Rahul SarangiPublished: 2 Dec 2019, 10:45 PM
Guest Article

Why are brands in love with non-branded storytelling?

The author of this article is The Viral Fever's Rahul Sarangi

Traditional means of marketing and communication today coexist with the new age media, and brands have evolved along with the evolving consumer trends in endless ways. Traditionally, we have seen advertisements compelling consumers to pay attention to a brand’s message, with the use of slogans, catchy tag lines, and even jingles and anthems. From ‘I Love You Rasna’ to ‘Washing Powder Nirma’, all have created a lasting impact on generations at large. Conventional messaging drew consumers to a product or service but limited consumers from thinking beyond the product or service.

Today, means of messaging have evolved and lines have blurred between mediums. Brands these days prefer to communicate with the consumer in the language of their preference and medium of their choice. Moreover, messaging is blended strategically with storytelling – a strategy which has never been easy. Let’s remember the classic ‘Piyo Glassful Doodh’ by Amul here.

While consumers are difficult to please in general given the numerous choices available, millennials are the toughest of the lot. This, combined with the increasing number of touch points makes connecting with millennials an even tougher task. Research indicates that millennials spend around 40 minutes on an average simply surfing the web. Another research states, they spend over two hours a day on social media and almost six hours daily on their mobile devices. While video and text content are known to dominate their consumption patterns, there is a shift in their preference wherein they are looking for more relatable, realistic, worthwhile and beneficial content. Understanding this consumption pattern and preference, brands and marketers have begun to communicate their message with storytelling in a non-branded format. Today, even legacy brands have understood the power of such non-branded storytelling and have begun communicating with their consumer in this fashion.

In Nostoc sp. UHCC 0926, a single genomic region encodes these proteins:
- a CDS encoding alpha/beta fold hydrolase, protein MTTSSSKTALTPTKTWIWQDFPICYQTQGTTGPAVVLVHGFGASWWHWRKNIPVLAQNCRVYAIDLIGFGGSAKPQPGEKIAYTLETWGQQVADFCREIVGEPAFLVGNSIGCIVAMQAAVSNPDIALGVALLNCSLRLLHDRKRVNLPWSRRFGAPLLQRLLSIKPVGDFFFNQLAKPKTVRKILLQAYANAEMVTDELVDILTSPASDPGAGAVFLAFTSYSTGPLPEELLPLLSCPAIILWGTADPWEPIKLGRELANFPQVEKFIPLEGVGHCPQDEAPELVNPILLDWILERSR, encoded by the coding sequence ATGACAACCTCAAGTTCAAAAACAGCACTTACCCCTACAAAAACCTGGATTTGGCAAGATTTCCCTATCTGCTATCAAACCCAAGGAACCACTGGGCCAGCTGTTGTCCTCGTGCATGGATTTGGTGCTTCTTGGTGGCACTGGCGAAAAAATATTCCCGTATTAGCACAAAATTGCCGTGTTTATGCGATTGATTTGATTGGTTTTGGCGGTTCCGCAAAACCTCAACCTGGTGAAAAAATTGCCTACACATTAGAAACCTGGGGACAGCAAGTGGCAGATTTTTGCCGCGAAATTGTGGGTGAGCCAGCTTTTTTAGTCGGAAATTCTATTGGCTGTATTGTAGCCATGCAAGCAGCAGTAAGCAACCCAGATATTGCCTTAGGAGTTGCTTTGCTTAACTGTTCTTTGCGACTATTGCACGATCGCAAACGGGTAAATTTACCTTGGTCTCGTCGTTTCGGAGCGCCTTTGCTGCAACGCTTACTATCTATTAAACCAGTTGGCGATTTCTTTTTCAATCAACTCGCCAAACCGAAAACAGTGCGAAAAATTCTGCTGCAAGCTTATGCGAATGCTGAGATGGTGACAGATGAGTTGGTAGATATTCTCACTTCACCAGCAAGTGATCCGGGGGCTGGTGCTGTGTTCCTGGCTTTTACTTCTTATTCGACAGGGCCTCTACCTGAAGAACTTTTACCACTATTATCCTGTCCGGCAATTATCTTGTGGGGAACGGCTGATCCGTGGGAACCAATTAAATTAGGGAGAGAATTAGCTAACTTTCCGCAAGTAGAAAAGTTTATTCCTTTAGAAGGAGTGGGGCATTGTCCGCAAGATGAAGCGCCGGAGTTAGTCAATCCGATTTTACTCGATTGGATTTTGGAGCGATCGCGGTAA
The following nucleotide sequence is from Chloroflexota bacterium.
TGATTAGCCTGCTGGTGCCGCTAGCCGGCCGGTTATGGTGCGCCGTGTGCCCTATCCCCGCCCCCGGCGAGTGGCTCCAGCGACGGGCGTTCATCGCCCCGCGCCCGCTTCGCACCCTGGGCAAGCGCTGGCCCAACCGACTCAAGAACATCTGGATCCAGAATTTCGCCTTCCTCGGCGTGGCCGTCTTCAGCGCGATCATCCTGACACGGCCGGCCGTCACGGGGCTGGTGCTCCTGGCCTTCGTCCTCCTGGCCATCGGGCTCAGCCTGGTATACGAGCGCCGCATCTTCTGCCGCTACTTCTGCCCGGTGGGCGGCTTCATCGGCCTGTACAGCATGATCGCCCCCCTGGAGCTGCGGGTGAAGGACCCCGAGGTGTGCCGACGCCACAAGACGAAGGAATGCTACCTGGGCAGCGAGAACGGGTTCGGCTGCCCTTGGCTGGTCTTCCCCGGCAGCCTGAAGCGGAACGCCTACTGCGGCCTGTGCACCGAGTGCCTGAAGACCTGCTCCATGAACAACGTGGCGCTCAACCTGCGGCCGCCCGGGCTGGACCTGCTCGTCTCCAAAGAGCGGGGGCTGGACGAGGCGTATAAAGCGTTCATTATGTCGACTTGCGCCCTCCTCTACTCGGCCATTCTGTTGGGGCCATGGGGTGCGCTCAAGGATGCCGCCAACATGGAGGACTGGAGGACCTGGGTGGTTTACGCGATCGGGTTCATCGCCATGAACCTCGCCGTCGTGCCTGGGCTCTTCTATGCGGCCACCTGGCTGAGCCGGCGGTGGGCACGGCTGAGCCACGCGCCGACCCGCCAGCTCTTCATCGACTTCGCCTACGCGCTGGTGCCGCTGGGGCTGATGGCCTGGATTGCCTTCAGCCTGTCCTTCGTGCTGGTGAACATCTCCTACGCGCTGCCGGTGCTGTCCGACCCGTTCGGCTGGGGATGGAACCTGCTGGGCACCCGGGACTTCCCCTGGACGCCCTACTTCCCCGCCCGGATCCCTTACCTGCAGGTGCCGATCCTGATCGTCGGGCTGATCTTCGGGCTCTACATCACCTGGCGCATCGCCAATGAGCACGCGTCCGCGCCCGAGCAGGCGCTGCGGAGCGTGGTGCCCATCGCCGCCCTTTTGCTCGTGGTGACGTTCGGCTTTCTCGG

Focused on creating meaningful stories, the world’s most renowned brands these days are coping with the fleeting preferences of consumers. Leveraging the power of consumers to indulge in worthful decision making, brands and marketers have rediscovered the reality to engage with the targeted audience in a lively manner. We have reached a stage when ad filtering has come to dominate every medium without the consumer even becoming aware of the brand directly.

Millennials are known to avoid ads and control every aspect of their online experience that is possible. As a result, the effort, time and resources that is being invested into crafting a successful campaign is even higher than earlier. Storytelling for brands has hence evolved into a process of marketing an experience or a lifestyle, rather than marketing a product or service. Brands began moving beyond the typical 30 seconder and collaborations with films, and series for in-film placements, were on the rise. This further evolved to non-branded web series and films to create a lasting and stronger impact with an end objective of ‘Making a Difference’.

Triumphing sentiments with the help of such techniques were in synch with the rise of OTT players, both audio and video. IVM Podcasts’ Equity Sahi Hai, TVF’s Tripling and Kota Factory, are a few such examples. We have seen such properties win awards on the global front. The brand integration in such formats is seamless. Similarly, there have been several films in the recent past that took the same route and performed well at the box office. Such brand integrations can go beyond the property created with integrated campaigns that can be used across traditional media. Akshay Kumar’s PadMan challenge is a classic example. The content play in such storytelling has a strong appeal and connects instantaneously with millennials. Such messaging has a significant impact on brand metrics while working exceptionally well with the target group. It also gives niche and smaller brands an opportunity to connect with their consumers like never before.

Conscious consumerism has redefined a business’ purpose beyond profit to thrive in the competitive market. Tracing back, a brand’s role to simplify people’s busy lives has lost pace with rapid changes. Availability of such means to control the relationship you want to nurture with youth has also been validated. Brands are looking to stay relevant by communicating more and speaking less to connect, engage and craft lasting relationships, thus making a difference.

The author of this article, Rahul Sarangi is Global Head, Content and Business, The Viral Fever